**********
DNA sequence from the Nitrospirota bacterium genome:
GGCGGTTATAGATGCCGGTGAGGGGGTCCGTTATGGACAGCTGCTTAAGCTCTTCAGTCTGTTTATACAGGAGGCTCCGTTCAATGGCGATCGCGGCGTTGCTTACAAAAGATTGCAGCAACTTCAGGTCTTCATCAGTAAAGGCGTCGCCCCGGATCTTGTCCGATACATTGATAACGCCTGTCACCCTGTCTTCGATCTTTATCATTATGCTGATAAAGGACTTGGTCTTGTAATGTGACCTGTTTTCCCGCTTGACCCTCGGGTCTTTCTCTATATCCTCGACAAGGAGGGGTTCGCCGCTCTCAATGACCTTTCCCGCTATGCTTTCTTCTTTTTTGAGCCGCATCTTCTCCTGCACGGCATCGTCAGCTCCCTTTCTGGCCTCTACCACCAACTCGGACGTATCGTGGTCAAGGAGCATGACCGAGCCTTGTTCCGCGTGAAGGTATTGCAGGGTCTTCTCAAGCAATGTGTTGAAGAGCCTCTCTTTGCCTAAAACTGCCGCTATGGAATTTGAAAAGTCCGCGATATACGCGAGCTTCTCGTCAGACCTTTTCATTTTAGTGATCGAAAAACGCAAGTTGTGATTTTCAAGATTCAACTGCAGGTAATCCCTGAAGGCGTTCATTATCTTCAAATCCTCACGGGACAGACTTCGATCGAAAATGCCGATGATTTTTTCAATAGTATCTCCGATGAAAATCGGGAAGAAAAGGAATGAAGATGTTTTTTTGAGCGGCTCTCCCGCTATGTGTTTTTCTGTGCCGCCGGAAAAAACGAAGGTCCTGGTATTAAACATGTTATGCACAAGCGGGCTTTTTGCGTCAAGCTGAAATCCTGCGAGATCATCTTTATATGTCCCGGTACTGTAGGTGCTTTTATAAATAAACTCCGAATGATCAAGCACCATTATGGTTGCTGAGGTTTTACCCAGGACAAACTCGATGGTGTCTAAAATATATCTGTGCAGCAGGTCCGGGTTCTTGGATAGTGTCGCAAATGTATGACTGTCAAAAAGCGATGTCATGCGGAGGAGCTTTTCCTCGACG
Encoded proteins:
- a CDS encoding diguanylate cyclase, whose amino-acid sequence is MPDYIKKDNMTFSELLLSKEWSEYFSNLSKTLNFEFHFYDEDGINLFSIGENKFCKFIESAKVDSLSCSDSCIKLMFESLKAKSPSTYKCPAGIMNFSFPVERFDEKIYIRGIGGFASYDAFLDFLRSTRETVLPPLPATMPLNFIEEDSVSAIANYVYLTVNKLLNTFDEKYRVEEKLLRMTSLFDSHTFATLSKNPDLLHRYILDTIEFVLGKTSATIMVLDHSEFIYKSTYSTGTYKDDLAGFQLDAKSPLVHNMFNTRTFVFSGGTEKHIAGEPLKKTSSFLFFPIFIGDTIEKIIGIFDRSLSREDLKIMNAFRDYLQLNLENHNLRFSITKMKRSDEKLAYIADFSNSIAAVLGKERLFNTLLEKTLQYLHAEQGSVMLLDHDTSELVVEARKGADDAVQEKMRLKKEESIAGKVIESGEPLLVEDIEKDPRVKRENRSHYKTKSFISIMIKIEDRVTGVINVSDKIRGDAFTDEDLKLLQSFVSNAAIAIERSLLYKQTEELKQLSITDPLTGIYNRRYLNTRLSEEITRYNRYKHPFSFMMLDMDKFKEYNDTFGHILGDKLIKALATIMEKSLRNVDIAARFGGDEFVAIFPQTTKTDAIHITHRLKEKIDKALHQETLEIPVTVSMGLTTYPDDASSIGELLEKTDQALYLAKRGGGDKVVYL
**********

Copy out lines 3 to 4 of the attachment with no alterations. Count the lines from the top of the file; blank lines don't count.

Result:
Encoded proteins:
- a CDS encoding diguanylate cyclase, whose amino-acid sequence is MPDYIKKDNMTFSELLLSKEWSEYFSNLSKTLNFEFHFYDEDGINLFSIGENKFCKFIESAKVDSLSCSDSCIKLMFESLKAKSPSTYKCPAGIMNFSFPVERFDEKIYIRGIGGFASYDAFLDFLRSTRETVLPPLPATMPLNFIEEDSVSAIANYVYLTVNKLLNTFDEKYRVEEKLLRMTSLFDSHTFATLSKNPDLLHRYILDTIEFVLGKTSATIMVLDHSEFIYKSTYSTGTYKDDLAGFQLDAKSPLVHNMFNTRTFVFSGGTEKHIAGEPLKKTSSFLFFPIFIGDTIEKIIGIFDRSLSREDLKIMNAFRDYLQLNLENHNLRFSITKMKRSDEKLAYIADFSNSIAAVLGKERLFNTLLEKTLQYLHAEQGSVMLLDHDTSELVVEARKGADDAVQEKMRLKKEESIAGKVIESGEPLLVEDIEKDPRVKRENRSHYKTKSFISIMIKIEDRVTGVINVSDKIRGDAFTDEDLKLLQSFVSNAAIAIERSLLYKQTEELKQLSITDPLTGIYNRRYLNTRLSEEITRYNRYKHPFSFMMLDMDKFKEYNDTFGHILGDKLIKALATIMEKSLRNVDIAARFGGDEFVAIFPQTTKTDAIHITHRLKEKIDKALHQETLEIPVTVSMGLTTYPDDASSIGELLEKTDQALYLAKRGGGDKVVYL